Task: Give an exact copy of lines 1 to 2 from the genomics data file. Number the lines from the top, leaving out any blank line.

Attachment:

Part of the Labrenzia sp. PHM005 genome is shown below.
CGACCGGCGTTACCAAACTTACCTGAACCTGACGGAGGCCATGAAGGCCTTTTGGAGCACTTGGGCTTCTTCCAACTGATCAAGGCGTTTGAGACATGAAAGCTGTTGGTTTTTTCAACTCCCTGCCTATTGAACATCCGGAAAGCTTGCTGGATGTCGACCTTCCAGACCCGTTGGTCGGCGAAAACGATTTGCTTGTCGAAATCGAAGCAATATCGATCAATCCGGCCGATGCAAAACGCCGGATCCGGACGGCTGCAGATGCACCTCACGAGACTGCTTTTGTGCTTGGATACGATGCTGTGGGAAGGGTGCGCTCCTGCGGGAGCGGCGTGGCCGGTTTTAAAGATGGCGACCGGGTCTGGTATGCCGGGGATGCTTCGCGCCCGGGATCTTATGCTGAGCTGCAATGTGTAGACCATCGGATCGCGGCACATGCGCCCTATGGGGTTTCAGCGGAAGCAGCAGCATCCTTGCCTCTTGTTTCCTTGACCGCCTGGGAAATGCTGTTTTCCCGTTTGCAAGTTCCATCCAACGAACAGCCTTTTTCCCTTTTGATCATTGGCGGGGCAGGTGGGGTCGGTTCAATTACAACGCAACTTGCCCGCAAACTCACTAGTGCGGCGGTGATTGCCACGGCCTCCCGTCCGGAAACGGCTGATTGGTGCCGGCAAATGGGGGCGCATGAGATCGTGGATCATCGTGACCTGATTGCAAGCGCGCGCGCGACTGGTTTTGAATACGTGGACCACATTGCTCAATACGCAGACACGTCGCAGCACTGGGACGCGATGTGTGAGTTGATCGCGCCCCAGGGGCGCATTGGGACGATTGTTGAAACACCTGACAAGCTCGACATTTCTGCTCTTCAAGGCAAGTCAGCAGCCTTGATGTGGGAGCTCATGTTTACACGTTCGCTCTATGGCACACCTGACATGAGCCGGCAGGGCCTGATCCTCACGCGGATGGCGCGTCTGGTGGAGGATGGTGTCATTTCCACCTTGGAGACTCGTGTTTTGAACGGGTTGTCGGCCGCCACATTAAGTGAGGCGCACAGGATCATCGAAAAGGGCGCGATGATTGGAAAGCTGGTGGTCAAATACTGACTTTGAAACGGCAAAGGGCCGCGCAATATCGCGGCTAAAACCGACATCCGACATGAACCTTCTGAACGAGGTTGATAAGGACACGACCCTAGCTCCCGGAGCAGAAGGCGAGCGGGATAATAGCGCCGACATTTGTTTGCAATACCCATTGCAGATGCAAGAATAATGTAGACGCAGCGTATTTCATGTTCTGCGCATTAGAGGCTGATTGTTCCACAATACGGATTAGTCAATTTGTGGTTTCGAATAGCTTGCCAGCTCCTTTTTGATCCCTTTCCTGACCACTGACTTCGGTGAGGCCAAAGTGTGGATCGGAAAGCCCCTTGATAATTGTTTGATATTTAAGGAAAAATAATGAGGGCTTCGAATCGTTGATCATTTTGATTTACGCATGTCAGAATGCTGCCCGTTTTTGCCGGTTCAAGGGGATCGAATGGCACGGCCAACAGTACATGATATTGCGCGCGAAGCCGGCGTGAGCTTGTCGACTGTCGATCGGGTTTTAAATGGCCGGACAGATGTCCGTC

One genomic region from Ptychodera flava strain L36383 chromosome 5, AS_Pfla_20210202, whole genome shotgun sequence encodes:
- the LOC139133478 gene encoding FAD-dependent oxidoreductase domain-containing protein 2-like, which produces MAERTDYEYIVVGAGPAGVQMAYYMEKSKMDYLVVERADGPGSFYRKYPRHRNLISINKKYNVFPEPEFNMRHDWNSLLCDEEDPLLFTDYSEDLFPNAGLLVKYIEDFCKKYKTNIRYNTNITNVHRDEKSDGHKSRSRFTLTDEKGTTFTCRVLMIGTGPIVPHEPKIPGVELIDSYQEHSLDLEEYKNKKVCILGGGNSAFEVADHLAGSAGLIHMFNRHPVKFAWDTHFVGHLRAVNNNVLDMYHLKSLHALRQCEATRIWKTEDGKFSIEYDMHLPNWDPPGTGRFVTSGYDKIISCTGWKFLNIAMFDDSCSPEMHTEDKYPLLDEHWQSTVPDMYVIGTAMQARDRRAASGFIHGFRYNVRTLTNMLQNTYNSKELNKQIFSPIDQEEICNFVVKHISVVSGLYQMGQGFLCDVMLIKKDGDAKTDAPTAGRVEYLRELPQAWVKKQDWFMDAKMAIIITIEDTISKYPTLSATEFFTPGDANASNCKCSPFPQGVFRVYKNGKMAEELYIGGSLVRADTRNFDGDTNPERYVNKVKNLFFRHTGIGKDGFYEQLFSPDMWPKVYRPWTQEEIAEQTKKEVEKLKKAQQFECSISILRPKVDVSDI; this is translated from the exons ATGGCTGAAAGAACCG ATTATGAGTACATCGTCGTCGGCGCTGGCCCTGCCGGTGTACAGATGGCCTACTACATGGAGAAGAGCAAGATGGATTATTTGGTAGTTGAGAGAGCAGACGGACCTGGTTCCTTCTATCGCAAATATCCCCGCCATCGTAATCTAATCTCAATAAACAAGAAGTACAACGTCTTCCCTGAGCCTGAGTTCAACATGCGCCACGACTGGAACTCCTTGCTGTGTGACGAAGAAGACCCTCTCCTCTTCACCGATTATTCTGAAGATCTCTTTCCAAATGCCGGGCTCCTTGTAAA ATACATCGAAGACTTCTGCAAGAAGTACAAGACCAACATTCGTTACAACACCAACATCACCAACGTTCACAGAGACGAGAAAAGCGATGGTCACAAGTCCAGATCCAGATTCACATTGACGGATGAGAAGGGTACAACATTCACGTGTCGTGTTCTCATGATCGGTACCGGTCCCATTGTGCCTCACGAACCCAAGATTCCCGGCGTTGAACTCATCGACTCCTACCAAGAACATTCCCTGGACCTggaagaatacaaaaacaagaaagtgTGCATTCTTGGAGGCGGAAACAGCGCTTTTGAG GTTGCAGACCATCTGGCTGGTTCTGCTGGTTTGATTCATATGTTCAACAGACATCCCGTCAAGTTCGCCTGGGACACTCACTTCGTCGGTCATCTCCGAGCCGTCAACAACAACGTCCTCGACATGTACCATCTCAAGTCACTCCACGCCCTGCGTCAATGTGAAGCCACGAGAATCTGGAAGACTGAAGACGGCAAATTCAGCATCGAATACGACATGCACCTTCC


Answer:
Part of the Labrenzia sp. PHM005 genome is shown below.
CGACCGGCGTTACCAAACTTACCTGAACCTGACGGAGGCCATGAAGGCCTTTTGGAGCACTTGGGCTTCTTCCAACTGATCAAGGCGTTTGAGACATGAAAGCTGTTGGTTTTTTCAACTCCCTGCCTATTGAACATCCGGAAAGCTTGCTGGATGTCGACCTTCCAGACCCGTTGGTCGGCGAAAACGATTTGCTTGTCGAAATCGAAGCAATATCGATCAATCCGGCCGATGCAAAACGCCGGATCCGGACGGCTGCAGATGCACCTCACGAGACTGCTTTTGTGCTTGGATACGATGCTGTGGGAAGGGTGCGCTCCTGCGGGAGCGGCGTGGCCGGTTTTAAAGATGGCGACCGGGTCTGGTATGCCGGGGATGCTTCGCGCCCGGGATCTTATGCTGAGCTGCAATGTGTAGACCATCGGATCGCGGCACATGCGCCCTATGGGGTTTCAGCGGAAGCAGCAGCATCCTTGCCTCTTGTTTCCTTGACCGCCTGGGAAATGCTGTTTTCCCGTTTGCAAGTTCCATCCAACGAACAGCCTTTTTCCCTTTTGATCATTGGCGGGGCAGGTGGGGTCGGTTCAATTACAACGCAACTTGCCCGCAAACTCACTAGTGCGGCGGTGATTGCCACGGCCTCCCGTCCGGAAACGGCTGATTGGTGCCGGCAAATGGGGGCGCATGAGATCGTGGATCATCGTGACCTGATTGCAAGCGCGCGCGCGACTGGTTTTGAATACGTGGACCACATTGCTCAATACGCAGACACGTCGCAGCACTGGGACGCGATGTGTGAGTTGATCGCGCCCCAGGGGCGCATTGGGACGATTGTTGAAACACCTGACAAGCTCGACATTTCTGCTCTTCAAGGCAAGTCAGCAGCCTTGATGTGGGAGCTCATGTTTACACGTTCGCTCTATGGCACACCTGACATGAGCCGGCAGGGCCTGATCCTCACGCGGATGGCGCGTCTGGTGGAGGATGGTGTCATTTCCACCTTGGAGACTCGTGTTTTGAACGGGTTGTCGGCCGCCACATTAAGTGAGGCGCACAGGATCATCGAAAAGGGCGCGATGATTGGAAAGCTGGTGGTCAAATACTGACTTTGAAACGGCAAAGGGCCGCGCAATATCGCGGCTAAAACCGACATCCGACATGAACCTTCTGAACGAGGTTGATAAGGACACGACCCTAGCTCCCGGAGCAGAAGGCGAGCGGGATAATAGCGCCGACATTTGTTTGCAATACCCATTGCAGATGCAAGAATAATGTAGACGCAGCGTATTTCATGTTCTGCGCATTAGAGGCTGATTGTTCCACAATACGGATTAGTCAATTTGTGGTTTCGAATAGCTTGCCAGCTCCTTTTTGATCCCTTTCCTGACCACTGACTTCGGTGAGGCCAAAGTGTGGATCGGAAAGCCCCTTGATAATTGTTTGATATTTAAGGAAAAATAATGAGGGCTTCGAATCGTTGATCATTTTGATTTACGCATGTCAGAATGCTGCCCGTTTTTGCCGGTTCAAGGGGATCGAATGGCACGGCCAACAGTACATGATATTGCGCGCGAAGCCGGCGTGAGCTTGTCGACTGTCGATCGGGTTTTAAATGGCCGGACAGATGTCCGTC